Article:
What's Going On?

Dancing raisins

Activity overview

15 mins
Ages 7 – 9

Science topics:


Spark a conversation with this video showing some dancing raisins. This activity is great for describing observations and applying ideas in unfamiliar contexts.

Run the activity

1. You’re going to watch a short video. The aim isn't to find right answers, it's to explore ideas and find out what they know.

  • Do they know what might happen based on the image?

2. After you've watched the video, lead a discussion with your class:

  • What does the class think will happen when the raisins go into the bottle?
  • Did they expect the raisins to behave in the way they did?
  • Can they see the bubbles attached to the raisins? Why do they think these form?
  • Why do the raisins travel up and down in the bottle?

3. Ask the class to describe what they saw using only one word.

Background science

This is a video of a handful of raisins being dropped into a bottle of fizzy soda water.

Gases do not have a fixed shape or volume. They spread out and change their shape and volume to fill whatever container they are in. Unlike liquids and solids, gases can be squashed. The carbon dioxide (CO₂) gas is compressed inside the bottle of soda water so that it dissolves in the liquid. When the lid is unscrewed the pressure is released and bubbles of gas start to form in the liquid.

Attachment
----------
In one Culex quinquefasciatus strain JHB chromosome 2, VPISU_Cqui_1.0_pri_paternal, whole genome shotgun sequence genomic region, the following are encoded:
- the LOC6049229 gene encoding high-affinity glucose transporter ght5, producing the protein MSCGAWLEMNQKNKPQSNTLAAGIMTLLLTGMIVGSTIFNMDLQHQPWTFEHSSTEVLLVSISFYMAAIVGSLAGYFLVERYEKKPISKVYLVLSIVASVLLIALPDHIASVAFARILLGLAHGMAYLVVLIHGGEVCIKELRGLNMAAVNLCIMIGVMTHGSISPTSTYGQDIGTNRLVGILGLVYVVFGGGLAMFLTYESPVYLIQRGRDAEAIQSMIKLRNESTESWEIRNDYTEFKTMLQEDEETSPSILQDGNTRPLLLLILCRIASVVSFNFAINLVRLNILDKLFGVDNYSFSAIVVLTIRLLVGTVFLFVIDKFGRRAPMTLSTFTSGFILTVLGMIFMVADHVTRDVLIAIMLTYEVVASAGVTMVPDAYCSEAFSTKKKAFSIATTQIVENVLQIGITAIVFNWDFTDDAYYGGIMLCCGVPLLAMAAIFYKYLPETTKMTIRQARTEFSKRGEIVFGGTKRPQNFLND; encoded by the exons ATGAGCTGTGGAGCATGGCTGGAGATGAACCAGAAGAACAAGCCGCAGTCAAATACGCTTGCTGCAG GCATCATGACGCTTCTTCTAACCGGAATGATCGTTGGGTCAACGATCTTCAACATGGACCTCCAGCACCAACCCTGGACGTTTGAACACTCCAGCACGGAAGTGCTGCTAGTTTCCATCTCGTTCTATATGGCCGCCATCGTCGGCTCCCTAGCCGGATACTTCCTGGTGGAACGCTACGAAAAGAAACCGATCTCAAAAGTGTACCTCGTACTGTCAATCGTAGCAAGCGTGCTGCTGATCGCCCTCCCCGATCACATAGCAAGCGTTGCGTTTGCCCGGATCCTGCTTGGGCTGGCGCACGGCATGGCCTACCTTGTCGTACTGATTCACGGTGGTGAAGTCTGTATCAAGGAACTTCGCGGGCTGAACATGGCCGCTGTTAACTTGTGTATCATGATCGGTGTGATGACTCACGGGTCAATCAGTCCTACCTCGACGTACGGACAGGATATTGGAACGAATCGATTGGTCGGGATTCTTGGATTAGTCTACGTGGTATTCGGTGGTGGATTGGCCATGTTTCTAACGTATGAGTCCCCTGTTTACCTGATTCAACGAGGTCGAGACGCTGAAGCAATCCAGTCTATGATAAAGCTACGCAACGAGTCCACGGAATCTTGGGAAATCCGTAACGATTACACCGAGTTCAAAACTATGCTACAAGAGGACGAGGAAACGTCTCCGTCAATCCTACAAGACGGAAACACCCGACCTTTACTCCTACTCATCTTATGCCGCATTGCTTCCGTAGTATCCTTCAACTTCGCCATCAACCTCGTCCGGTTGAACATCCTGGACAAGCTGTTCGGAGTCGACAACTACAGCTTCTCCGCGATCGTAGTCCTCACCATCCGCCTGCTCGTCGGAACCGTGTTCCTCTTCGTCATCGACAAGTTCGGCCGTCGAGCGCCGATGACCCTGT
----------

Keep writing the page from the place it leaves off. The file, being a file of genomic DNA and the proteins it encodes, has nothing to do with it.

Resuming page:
As the raisins are added to the liquid containing gas, they initially sink, because they’re denser than the liquid they've been dropped into, but as they travel through the liquid the gas bubbles forming in the soda water begin to attach themselves to the rough surface of the raisins. Look closely, you can see this happening in the video! These bubbles give the raisins buoyancy, so they rise to the top of the bottle. When they reach the surface the bubbles pop as the gas escapes out of the bottle and the raisins sink back down, for the process to start again.

When the lid of the bottle is screwed tightly there is a limit to the amount of CO₂ that can escape into the space above the liquid, so that you end up with equilibrium, and no more movement until the lid is unscrewed again and the gas bubbles form again.

Watch out for... 

Some children may believe gas is not a material because most gases are invisible. The bubbles in the liquid indicate that a gas, (CO₂ in this case), has been added to the liquid. This does not need to be corrected during the session, but you can pick it up later.

Take it further


Why not try this experiment in class using other fizzy liquids such as sparkling water or lemonade? Or investigate what happens with different objects, like chocolate chips or edible silver balls?


Watch this BBC film to find out if fizzy or flat lemonade weighs more. 

Linked Explorify activities- our recommendations: 

Other Explorify activities that look at gases include: Gas

Video and image credit: Wellcome